Cheap glazing can result in a greenhouse effect (too cold in winter and too hot in summer)
The amount of glazing means they’re not suited to housing major appliances
When used to extend a kitchen, they can result in high levels of condensation
If you’ve got some loft space going spare, a new conversion could be a fantastic alternative to a garden room, especially if you wanted to add a new bedroom. While ground floor bedrooms are more accessible, you’ll find top floor suites bring in more added home value. And much like a garden room, by adding a whole new storey of space, you give yourself a blank canvas to work with.
Loft conversion pros
Can have a more positive effect on the value of your house
Qualifies for permitted development rights
Creates a flexible new storey of space
Can be used to increase insulation in your roof
Balconies can be used to create extra outdoor space
Doesn’t require garden space to be sacrificed
Loft conversion cons
Require suitable loft space to be present
Typically more expensive than garden rooms and conservatories
Not suitable for home gyms unless the floor is reinforced
Construction can cause disruption and be lengthy
Garage conversions and garden rooms can be one of the same if you’re extending a detached building. However, even if your garage is attached to your property, you can still use it to create a slick new extension. This is another cost-effective project, as the preexisting structure will help keep costs down and limit the time needed during construction. You can choose to keep your garage conversion as a separate space, turning it either into an office, gym, bedroom, or playroom, or connect it to the living room/kitchen to create one large open-plan layout.
Garage conversion pros
A very cost-effective way to extend your home
Can be used as a self-contained or open-plan space
Included in your permitted development rights
Doesn’t require garden space to be lost
Garage conversion cons
You will lose car storage space
If parking is at a premium in your area, losing a garage can damage the value of your home
Some councils will prevent garage conversions if they’re worried about local parking
Interior renovation might be needed if you want it to blend into an existing area
Garden room extension costs
If you’re building a garden room from scratch, it’s likely you’ll be looking at the following costs during construction.
Basic build, using a one-man contractor: £1500/m2
Standard, high-quality build: medium scale contractor: £1650/m2
Premium quality build, large scale building contractor: £1800/m2
How much value does a garden room bring to my home?
Depending on the project, a garden room extension could add 10-20% to your home’s value.
However, it’s worth remembering that markets fluctuate and so these figures are liable to change. You’ll also find value will be determined heavily by the kind of space you’ve created. Bedrooms tend to contribute the most, but luxurious home offices have also been pushing house prices up. Even your interior design choices can have an impact.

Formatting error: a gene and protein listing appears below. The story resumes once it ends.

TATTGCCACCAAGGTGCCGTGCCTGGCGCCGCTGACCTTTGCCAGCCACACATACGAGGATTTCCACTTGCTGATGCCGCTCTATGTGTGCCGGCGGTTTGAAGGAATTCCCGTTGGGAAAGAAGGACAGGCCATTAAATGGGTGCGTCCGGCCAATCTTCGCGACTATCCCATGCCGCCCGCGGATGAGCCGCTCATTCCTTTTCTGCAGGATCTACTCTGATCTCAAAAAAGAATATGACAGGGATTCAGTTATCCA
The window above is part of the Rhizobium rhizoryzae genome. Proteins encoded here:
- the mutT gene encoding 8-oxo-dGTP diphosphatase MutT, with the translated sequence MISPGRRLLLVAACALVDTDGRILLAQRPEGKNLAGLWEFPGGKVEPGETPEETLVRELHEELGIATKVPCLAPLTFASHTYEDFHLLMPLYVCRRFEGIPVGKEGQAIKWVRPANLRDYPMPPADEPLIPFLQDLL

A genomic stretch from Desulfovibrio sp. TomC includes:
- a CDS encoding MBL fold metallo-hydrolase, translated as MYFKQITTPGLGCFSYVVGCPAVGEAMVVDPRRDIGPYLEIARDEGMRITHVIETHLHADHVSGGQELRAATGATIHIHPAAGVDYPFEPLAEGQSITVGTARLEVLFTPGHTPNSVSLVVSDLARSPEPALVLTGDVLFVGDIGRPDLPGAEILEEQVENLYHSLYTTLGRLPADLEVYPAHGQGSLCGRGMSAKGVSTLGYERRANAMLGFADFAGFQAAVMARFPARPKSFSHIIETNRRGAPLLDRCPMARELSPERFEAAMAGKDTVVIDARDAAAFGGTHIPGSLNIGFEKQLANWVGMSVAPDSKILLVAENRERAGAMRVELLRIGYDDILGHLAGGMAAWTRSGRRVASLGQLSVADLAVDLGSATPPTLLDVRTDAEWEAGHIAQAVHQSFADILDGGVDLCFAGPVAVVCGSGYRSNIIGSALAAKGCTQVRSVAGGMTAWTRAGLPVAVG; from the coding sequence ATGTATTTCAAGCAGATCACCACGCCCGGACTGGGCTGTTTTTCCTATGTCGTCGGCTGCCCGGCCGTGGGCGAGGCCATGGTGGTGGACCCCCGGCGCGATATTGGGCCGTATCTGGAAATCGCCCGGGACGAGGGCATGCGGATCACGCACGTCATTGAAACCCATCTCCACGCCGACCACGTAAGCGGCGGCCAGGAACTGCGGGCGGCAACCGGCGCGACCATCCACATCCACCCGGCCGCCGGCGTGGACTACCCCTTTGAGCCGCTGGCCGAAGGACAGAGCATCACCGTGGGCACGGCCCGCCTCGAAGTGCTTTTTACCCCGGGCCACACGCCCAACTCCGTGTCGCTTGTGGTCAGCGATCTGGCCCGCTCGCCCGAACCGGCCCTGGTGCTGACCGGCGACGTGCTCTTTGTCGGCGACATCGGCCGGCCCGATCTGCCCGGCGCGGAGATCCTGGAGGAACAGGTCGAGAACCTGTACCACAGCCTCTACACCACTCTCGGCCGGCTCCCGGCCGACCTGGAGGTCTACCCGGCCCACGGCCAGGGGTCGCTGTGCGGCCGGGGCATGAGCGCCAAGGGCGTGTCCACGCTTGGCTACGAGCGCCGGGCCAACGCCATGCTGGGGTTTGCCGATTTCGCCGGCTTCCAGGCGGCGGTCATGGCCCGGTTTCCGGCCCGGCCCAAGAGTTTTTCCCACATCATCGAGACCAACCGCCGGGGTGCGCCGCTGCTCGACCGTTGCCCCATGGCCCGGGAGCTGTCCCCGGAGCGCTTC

If you’re extending with added value in mind, make sure you discuss your project with a local estate agent. You’ll want to understand local ceiling prices and ensure that your home isn’t already worth the most it can be on the market.
Do I need planning permission to build a garden room extension?
Do you need planning permission? Not necessarily.
Garden rooms can fall under your permitted development rights, which means you won’t require a full planning application, provided your project complies with the outbuilding design guidelines. These are…
Outbuildings and garages to be single storey with maximum eaves height of 2.5 metres and maximum overall height of four metres with a dual pitched roof or three metres for any other roof.
Maximum height of 2.5 metres in the case of a building, enclosure or container within two metres of a boundary of the curtilage of the dwellinghouse.
No verandas, balconies or raised platforms (a platform must not exceed 0.3 metres in height)
No more than half the area of land around the "original house"* would be covered by additions or other buildings.
In National Parks, the Broads, Areas of Outstanding Natural Beauty and World Heritage Sites the maximum area to be covered by buildings, enclosures, containers and pools more than 20 metres from the house to be limited to 10 square metres.
It’s worth noting the rules concerning permitted development are quite technical, so we always recommend working with an experienced designer. It’s also hugely important that you apply for a lawful development certificate, as you’ll need to prove your build was legal at the time of construction - especially if you plan on selling in the future.
Bedrooms and annexes
One very important thing to consider is the difference between a garden room and an annexe. If you intend to have some live inside your extension - meaning it includes a bedroom - then you’ll beholden to different planning rules and will likely need a full planning application.
A successful garden room in the heart of London
This garden room was added to the garden of a ground floor flat in London. We envisioned it to be a self-contained living space, where the family’s elderly relative could find some privacy in the hustle of the capital. The room also has the potential to go on the rental market, should the family wish. Key features include open plan living and large bi-fold doors, which open out on the garden.